Free schools and academies take more swift action to address literacy failure than LA schools, says minister, but DfE supporting ‘evidence’ is PR spin

Janet Downs's picture
‘The Government are committed to eliminating illiteracy…we are determined to raise reading standards, but free schools and academies are taking action more swiftly than local authority schools to tackle failure in those schools.’

Schools Minister, Nick Gibb, House of Commons, 21 July 2014

I asked the Department for Education (DfE) to describe the action being taken to raise reading standards and for proof that local authority (LA) schools lagged behind free schools and academies. I expected some reference to ‘reading’ or ‘literacy’ but there was just one. This cited the greater improvement rate (3%) in Level 4 Sats ‘reading, writing and maths’ at sponsored academies than in converter academies (1%) and LA schools (1%).

So, the data underpinning Gibb’s statement referred not just to literacy (reading and writing) but maths as well and, as we keep pointing out, sponsored academies’ improvement rate is calculated from a lower base. It is, therefore, bound to be larger than one calculated from a higher one. In any case, the improvement rate for converter primaries and LA ones was the same so, on the Government’s own reckoning, converter primaries are no better than LA ones.

The DfE said academies and free schools were taking some kind of action but didn’t say what form the action actually took. Catch-up lessons? Reading mentors? Greater parental involvement? The DfE gave no indication. Instead it trotted out the tired mantra about academies and free schools using ‘academy freedoms to effect improvement’. But non-academies can do most things academies can do. And the latest IoE report found school type doesn’t affect children’s ability to succeed. It’s more to do with pupil background and teacher expertise.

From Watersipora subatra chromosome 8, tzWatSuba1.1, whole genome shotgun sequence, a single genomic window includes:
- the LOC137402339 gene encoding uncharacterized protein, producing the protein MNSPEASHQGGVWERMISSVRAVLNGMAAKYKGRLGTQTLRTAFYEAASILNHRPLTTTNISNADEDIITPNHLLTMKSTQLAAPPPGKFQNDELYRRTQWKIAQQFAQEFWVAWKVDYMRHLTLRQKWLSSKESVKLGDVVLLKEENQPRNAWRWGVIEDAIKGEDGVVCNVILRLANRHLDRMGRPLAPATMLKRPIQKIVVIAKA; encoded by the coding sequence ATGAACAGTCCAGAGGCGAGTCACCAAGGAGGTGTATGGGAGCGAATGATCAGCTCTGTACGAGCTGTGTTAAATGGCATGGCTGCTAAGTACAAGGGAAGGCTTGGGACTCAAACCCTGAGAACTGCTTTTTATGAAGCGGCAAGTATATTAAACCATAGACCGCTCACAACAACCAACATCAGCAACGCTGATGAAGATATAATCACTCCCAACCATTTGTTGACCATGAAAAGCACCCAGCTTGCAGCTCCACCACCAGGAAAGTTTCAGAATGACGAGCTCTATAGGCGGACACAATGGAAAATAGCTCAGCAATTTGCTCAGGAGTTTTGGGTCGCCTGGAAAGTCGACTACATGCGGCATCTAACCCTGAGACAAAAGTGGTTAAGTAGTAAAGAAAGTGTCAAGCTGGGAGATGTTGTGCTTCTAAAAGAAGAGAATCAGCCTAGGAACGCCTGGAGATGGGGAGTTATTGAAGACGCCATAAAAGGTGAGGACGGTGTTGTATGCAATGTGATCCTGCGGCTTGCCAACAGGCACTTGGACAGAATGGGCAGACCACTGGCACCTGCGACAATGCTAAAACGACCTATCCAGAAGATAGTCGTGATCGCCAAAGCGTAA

Academy ‘freedom’, the DfE said, came with ‘guidance and expertise’ from ‘strong and proven’ sponsors. These, apparently, would ‘boost performance and strengthen lines of accountability’. But the Academies Commission expressed concern in January 2013 that too many sponsors were growing too quickly and seemed to have no coherent policy for improving the academies they already had never mind those they intended to hoover up. One rapidly-expanding chain, AET has been stopped from taking on more academies because of concerns about poor performance. Ofsted’s focused inspections of twelve AET academies criticised the sponsor and heads in the chain didn’t have confidence in AET’s ability to provide support. A long-established chain, E-Act, has had academies removed and Prospects, which was allegedly fast-tracked to take on more academies by ex-schools minister Lord Hill, has now dumped its academies. Some of the approved sponsors on the DfE ‘approved’ list don’t seem to have any experience of running schools and in one case (Carillion Academies Trust) doesn’t officially exist. 50 of the 319* sponsors operating in 2012/13* – the third largest group – are ‘education businesses’ rather than other education sectors or charities.

Again and again, the hype around academies and free schools is found to be hollow: a mixture of bland soundbites about academy ‘freedoms’ and misrepresented statistics. And this is becoming more and more obvious.

*See page 24 of Academies Report 2012/13 downloadable here.

ADDENDUM In July 2011, the then Education Secretary, Michael Gove, said he wanted academy chains to grow as quickly as possible. He is responsible, therefore, for the outcome of this reckless haste.
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